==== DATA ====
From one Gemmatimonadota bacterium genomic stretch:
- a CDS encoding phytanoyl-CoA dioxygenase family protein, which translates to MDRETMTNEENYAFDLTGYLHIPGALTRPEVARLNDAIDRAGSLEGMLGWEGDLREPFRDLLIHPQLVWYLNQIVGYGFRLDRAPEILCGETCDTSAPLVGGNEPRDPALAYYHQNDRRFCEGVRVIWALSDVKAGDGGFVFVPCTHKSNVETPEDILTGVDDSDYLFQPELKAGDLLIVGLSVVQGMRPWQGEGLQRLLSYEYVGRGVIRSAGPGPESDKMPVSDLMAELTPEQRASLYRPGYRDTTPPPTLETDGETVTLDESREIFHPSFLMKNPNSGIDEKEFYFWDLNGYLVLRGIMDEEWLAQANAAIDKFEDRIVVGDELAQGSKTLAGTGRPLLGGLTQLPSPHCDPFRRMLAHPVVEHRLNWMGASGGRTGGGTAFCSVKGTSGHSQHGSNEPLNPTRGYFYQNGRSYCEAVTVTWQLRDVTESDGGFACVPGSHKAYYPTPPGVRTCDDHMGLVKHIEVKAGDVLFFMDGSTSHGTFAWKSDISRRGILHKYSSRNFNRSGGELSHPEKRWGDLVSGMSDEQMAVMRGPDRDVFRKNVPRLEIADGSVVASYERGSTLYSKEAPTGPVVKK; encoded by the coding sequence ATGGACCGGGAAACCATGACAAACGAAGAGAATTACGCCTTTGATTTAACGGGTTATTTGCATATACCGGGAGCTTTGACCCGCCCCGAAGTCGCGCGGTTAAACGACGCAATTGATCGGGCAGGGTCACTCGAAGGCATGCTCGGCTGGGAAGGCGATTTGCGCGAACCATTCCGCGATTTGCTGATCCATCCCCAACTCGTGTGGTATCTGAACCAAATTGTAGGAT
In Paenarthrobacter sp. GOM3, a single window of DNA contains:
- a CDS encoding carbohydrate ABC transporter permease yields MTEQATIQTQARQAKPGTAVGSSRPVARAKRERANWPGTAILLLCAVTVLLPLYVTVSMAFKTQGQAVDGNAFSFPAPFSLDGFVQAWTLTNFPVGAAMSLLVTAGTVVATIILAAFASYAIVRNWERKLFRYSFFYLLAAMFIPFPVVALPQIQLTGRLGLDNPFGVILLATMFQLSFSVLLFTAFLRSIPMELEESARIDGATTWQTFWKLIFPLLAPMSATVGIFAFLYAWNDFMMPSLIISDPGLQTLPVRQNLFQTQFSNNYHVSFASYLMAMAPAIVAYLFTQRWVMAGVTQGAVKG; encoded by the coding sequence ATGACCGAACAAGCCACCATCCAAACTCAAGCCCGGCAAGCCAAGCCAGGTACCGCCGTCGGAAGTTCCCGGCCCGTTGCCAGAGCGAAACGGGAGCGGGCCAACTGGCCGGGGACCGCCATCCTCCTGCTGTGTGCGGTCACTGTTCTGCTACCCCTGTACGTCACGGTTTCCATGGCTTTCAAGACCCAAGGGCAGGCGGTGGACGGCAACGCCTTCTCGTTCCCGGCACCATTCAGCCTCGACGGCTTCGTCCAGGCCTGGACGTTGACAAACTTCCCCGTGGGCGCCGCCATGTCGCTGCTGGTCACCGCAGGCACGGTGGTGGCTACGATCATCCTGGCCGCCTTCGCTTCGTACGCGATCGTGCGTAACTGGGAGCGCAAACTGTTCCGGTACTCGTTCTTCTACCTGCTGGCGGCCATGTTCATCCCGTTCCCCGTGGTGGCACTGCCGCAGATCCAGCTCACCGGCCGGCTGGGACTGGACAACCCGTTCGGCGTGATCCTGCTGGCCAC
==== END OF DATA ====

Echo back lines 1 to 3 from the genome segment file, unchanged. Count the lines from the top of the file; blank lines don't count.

From one Gemmatimonadota bacterium genomic stretch:
- a CDS encoding phytanoyl-CoA dioxygenase family protein, which translates to MDRETMTNEENYAFDLTGYLHIPGALTRPEVARLNDAIDRAGSLEGMLGWEGDLREPFRDLLIHPQLVWYLNQIVGYGFRLDRAPEILCGETCDTSAPLVGGNEPRDPALAYYHQNDRRFCEGVRVIWALSDVKAGDGGFVFVPCTHKSNVETPEDILTGVDDSDYLFQPELKAGDLLIVGLSVVQGMRPWQGEGLQRLLSYEYVGRGVIRSAGPGPESDKMPVSDLMAELTPEQRASLYRPGYRDTTPPPTLETDGETVTLDESREIFHPSFLMKNPNSGIDEKEFYFWDLNGYLVLRGIMDEEWLAQANAAIDKFEDRIVVGDELAQGSKTLAGTGRPLLGGLTQLPSPHCDPFRRMLAHPVVEHRLNWMGASGGRTGGGTAFCSVKGTSGHSQHGSNEPLNPTRGYFYQNGRSYCEAVTVTWQLRDVTESDGGFACVPGSHKAYYPTPPGVRTCDDHMGLVKHIEVKAGDVLFFMDGSTSHGTFAWKSDISRRGILHKYSSRNFNRSGGELSHPEKRWGDLVSGMSDEQMAVMRGPDRDVFRKNVPRLEIADGSVVASYERGSTLYSKEAPTGPVVKK; encoded by the coding sequence ATGGACCGGGAAACCATGACAAACGAAGAGAATTACGCCTTTGATTTAACGGGTTATTTGCATATACCGGGAGCTTTGACCCGCCCCGAAGTCGCGCGGTTAAACGACGCAATTGATCGGGCAGGGTCACTCGAAGGCATGCTCGGCTGGGAAGGCGATTTGCGCGAACCATTCCGCGATTTGCTGATCCATCCCCAACTCGTGTGGTATCTGAACCAAATTGTAGGAT
In Paenarthrobacter sp. GOM3, a single window of DNA contains: